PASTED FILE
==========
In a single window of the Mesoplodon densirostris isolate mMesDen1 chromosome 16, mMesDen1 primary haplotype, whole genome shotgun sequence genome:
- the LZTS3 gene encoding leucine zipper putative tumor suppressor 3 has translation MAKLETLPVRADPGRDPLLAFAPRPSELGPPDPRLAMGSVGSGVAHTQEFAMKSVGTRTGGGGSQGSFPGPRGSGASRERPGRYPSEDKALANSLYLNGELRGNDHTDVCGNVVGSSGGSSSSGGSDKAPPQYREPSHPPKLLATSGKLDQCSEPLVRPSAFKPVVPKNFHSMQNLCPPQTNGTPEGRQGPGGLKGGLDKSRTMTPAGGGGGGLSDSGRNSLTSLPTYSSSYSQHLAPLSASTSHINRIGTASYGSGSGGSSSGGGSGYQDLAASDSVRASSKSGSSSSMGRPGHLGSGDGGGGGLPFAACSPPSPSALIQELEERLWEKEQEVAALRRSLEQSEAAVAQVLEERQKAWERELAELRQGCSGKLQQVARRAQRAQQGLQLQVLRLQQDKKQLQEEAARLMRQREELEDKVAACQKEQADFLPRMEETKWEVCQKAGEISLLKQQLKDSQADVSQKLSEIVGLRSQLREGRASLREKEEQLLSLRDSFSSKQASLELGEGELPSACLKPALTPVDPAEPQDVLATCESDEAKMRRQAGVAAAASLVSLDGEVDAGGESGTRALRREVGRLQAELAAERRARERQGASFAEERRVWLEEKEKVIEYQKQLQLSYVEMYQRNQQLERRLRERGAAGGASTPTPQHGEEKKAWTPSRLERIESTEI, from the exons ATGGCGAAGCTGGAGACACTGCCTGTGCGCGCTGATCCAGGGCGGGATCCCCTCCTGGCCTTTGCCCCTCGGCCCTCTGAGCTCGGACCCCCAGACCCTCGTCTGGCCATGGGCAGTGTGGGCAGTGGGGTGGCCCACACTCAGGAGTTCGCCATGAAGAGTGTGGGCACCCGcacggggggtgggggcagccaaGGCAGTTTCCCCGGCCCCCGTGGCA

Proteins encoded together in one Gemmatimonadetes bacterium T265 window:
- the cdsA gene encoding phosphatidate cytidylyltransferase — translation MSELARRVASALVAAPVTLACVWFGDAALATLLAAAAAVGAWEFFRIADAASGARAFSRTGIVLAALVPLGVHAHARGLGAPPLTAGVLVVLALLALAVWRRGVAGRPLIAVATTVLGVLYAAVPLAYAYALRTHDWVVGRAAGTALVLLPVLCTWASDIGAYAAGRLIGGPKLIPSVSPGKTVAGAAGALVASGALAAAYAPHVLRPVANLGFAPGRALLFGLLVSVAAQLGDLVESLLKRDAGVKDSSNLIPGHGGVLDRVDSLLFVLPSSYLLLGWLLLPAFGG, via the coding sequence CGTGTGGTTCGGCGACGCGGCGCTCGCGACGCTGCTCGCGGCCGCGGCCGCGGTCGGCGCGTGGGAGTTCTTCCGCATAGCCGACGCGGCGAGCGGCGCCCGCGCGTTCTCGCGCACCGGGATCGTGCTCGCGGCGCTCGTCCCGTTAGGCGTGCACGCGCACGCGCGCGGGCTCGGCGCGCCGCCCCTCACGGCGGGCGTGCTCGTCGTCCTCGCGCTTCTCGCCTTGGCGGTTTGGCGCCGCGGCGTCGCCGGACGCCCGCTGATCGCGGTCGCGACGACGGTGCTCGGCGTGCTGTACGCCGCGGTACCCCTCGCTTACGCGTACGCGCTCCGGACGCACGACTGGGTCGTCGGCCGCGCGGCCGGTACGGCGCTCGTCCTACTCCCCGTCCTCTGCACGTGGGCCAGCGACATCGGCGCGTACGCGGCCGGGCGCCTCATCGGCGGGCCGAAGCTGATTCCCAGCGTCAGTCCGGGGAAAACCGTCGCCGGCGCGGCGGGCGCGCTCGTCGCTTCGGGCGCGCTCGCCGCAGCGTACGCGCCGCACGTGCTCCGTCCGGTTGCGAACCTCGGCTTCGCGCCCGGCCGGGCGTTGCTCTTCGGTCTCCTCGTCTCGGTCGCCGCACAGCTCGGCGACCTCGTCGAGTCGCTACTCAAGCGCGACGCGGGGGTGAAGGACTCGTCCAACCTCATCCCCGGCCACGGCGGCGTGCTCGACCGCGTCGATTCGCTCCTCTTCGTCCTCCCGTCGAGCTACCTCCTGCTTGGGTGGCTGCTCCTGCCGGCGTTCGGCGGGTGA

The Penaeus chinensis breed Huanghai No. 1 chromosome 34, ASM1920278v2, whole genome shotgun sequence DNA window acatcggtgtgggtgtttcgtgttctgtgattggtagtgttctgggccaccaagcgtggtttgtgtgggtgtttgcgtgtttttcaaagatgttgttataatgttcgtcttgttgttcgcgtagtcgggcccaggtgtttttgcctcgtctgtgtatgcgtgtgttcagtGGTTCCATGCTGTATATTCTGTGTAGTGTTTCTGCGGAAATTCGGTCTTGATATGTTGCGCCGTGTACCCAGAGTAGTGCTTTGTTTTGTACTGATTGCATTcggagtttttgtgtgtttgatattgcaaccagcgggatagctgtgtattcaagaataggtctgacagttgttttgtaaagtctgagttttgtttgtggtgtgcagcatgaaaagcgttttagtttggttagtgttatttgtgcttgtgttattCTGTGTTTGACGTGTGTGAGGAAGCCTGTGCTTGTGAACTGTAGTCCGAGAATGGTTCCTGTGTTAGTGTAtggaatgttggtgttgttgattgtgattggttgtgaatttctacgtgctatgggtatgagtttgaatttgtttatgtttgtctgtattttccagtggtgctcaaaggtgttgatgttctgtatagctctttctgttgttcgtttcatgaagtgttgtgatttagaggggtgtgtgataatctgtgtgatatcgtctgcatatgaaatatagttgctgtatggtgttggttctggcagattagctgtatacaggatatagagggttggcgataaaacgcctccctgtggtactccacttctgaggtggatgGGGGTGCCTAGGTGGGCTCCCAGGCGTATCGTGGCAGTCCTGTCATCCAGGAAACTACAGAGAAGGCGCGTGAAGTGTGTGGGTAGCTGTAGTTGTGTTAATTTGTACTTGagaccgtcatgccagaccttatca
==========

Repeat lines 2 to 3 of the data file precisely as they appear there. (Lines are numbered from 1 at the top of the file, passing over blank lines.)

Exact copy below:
- the LZTS3 gene encoding leucine zipper putative tumor suppressor 3 has translation MAKLETLPVRADPGRDPLLAFAPRPSELGPPDPRLAMGSVGSGVAHTQEFAMKSVGTRTGGGGSQGSFPGPRGSGASRERPGRYPSEDKALANSLYLNGELRGNDHTDVCGNVVGSSGGSSSSGGSDKAPPQYREPSHPPKLLATSGKLDQCSEPLVRPSAFKPVVPKNFHSMQNLCPPQTNGTPEGRQGPGGLKGGLDKSRTMTPAGGGGGGLSDSGRNSLTSLPTYSSSYSQHLAPLSASTSHINRIGTASYGSGSGGSSSGGGSGYQDLAASDSVRASSKSGSSSSMGRPGHLGSGDGGGGGLPFAACSPPSPSALIQELEERLWEKEQEVAALRRSLEQSEAAVAQVLEERQKAWERELAELRQGCSGKLQQVARRAQRAQQGLQLQVLRLQQDKKQLQEEAARLMRQREELEDKVAACQKEQADFLPRMEETKWEVCQKAGEISLLKQQLKDSQADVSQKLSEIVGLRSQLREGRASLREKEEQLLSLRDSFSSKQASLELGEGELPSACLKPALTPVDPAEPQDVLATCESDEAKMRRQAGVAAAASLVSLDGEVDAGGESGTRALRREVGRLQAELAAERRARERQGASFAEERRVWLEEKEKVIEYQKQLQLSYVEMYQRNQQLERRLRERGAAGGASTPTPQHGEEKKAWTPSRLERIESTEI, from the exons ATGGCGAAGCTGGAGACACTGCCTGTGCGCGCTGATCCAGGGCGGGATCCCCTCCTGGCCTTTGCCCCTCGGCCCTCTGAGCTCGGACCCCCAGACCCTCGTCTGGCCATGGGCAGTGTGGGCAGTGGGGTGGCCCACACTCAGGAGTTCGCCATGAAGAGTGTGGGCACCCGcacggggggtgggggcagccaaGGCAGTTTCCCCGGCCCCCGTGGCA

Proteins encoded together in one Gemmatimonadetes bacterium T265 window: